I've got a new "Think Again" column, here, called "The Powerlessness of Positive Thinking," about the neocon attempt to sell the success of the "surge,"and a new Nation column, called "The Real Fake News," about the Democrats and Fox News.
I see from Newsweek that Imus "once called Washington Post reporter Howard Kurtz, a regular on the show, a 'boner-nosed, beanie-wearing Jew boy.' Kurtz considered it part of the game. 'I wasn't thrilled, but I just shrugged it off as Imus's insult shtik,' says Kurtz, who has said that Imus helped make one of his books a best seller." Here.
That's one brave media critic, huh? How's he doin' covering CNN for The Washington Post and The Washington Post for CNN?
A Question For Rudy Giuliani
From Eric Alterman's book What Liberal Media:
On [the December 23, 2001, edition of] "Meet the Press," Tim Russert inquired of first lady Laura Bush whether she thought her husband had become president due to divine intervention. To her everlasting credit, Laura Bush declined to credit the Almighty with inspiring the likes of Katherine Harris's and Antonin Scalia's anti-democratic escapades. But Russert persisted, and his other guests, Rudy Giuliani and Theodore Cardinal McCarrick of the Archdiocese of Washington, took the bait. The former mayor responded, "I do think, Mrs. Bush, that there was some divine guidance in the president being elected."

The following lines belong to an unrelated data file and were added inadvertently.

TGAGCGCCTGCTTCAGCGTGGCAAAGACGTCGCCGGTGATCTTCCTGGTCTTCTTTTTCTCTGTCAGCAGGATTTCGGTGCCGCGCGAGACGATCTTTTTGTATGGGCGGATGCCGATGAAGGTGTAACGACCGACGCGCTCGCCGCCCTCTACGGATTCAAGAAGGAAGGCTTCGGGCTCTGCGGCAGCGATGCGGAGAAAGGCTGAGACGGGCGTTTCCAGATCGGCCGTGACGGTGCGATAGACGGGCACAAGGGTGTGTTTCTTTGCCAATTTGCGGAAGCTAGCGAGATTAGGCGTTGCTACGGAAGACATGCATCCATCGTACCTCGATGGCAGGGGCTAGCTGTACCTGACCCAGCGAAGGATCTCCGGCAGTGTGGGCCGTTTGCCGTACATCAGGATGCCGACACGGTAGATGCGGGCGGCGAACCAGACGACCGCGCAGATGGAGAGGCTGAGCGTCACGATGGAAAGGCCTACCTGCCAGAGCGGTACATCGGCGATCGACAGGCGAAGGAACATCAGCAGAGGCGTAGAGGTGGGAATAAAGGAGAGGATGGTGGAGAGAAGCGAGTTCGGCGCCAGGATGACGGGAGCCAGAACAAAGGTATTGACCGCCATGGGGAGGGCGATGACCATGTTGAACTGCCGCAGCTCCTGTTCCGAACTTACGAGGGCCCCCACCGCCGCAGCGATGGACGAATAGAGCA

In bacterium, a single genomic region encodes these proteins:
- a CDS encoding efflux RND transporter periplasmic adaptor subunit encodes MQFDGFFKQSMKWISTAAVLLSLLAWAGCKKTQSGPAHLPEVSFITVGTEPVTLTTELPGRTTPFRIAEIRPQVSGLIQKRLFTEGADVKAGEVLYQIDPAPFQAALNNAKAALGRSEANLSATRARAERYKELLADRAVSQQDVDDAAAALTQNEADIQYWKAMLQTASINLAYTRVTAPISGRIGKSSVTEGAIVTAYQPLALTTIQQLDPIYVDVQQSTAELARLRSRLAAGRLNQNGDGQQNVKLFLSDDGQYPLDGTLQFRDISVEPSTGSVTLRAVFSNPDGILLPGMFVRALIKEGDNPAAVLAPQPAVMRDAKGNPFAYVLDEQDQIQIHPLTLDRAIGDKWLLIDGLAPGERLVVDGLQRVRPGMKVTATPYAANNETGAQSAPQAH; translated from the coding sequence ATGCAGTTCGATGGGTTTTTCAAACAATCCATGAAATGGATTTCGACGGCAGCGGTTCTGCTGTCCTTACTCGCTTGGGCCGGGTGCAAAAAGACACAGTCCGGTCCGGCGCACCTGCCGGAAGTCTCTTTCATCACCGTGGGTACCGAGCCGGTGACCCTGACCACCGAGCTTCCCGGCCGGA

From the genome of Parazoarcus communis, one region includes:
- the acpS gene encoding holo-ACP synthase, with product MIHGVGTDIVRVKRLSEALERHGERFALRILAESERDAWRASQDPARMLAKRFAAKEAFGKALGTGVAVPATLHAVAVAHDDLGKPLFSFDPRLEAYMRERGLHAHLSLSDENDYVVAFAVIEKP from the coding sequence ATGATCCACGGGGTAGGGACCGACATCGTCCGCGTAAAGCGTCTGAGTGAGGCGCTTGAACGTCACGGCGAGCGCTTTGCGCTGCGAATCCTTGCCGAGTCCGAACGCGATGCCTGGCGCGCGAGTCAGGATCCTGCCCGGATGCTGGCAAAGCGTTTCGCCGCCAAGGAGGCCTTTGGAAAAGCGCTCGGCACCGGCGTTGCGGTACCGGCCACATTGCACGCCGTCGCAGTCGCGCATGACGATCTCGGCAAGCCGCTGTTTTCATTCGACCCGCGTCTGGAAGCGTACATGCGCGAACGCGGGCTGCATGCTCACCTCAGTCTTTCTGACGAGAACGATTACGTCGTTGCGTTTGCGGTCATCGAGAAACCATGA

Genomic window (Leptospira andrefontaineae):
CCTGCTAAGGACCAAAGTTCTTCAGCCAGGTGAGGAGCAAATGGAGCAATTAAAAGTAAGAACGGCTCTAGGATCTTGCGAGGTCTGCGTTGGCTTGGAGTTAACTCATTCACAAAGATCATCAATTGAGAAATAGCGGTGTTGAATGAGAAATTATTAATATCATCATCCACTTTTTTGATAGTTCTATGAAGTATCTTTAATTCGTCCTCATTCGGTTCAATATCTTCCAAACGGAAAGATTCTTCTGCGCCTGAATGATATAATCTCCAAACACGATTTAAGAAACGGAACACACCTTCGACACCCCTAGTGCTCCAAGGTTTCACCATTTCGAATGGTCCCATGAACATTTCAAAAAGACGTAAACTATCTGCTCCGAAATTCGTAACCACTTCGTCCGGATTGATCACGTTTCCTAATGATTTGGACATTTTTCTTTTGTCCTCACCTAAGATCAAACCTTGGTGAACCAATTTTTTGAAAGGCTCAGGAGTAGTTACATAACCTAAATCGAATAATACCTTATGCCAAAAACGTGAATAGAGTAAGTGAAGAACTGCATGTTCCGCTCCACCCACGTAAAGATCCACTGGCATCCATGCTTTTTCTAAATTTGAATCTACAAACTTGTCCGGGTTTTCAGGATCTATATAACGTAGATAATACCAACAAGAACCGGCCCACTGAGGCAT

I hope at some point during the 2008 campaign, someone will ask Giuliani: "Given that you believe George Bush became president due to divine intervention, can we also assume you believe God hates America?"
Beyond that, I've always enjoyed the idea that while God did have the power to make Bush president in 2000, He didn't have the power to get Bush the most votes."
This reminded the estimable Brian Morton of the time that, "after Gary Carter hit a seeing-eye dribbler to drive in the winning run in a playoff game against Houston in '86, he gave Jesus the credit in a postgame interview, and I remember thinking, 'Your savior couldn't have given you a line drive?' "
A multinational poll finds that publics around the world reject the idea that the United States should continue to play the role of preeminent world leader. Most publics say the United States plays the role of world policeman more than it should and cannot be trusted to act responsibly.
Americans largely agree with the rest of the world: most do not think the United States should remain the world's preeminent leader and prefer that it play a more cooperative role. They also believe the United States plays the role of world policeman more than it should.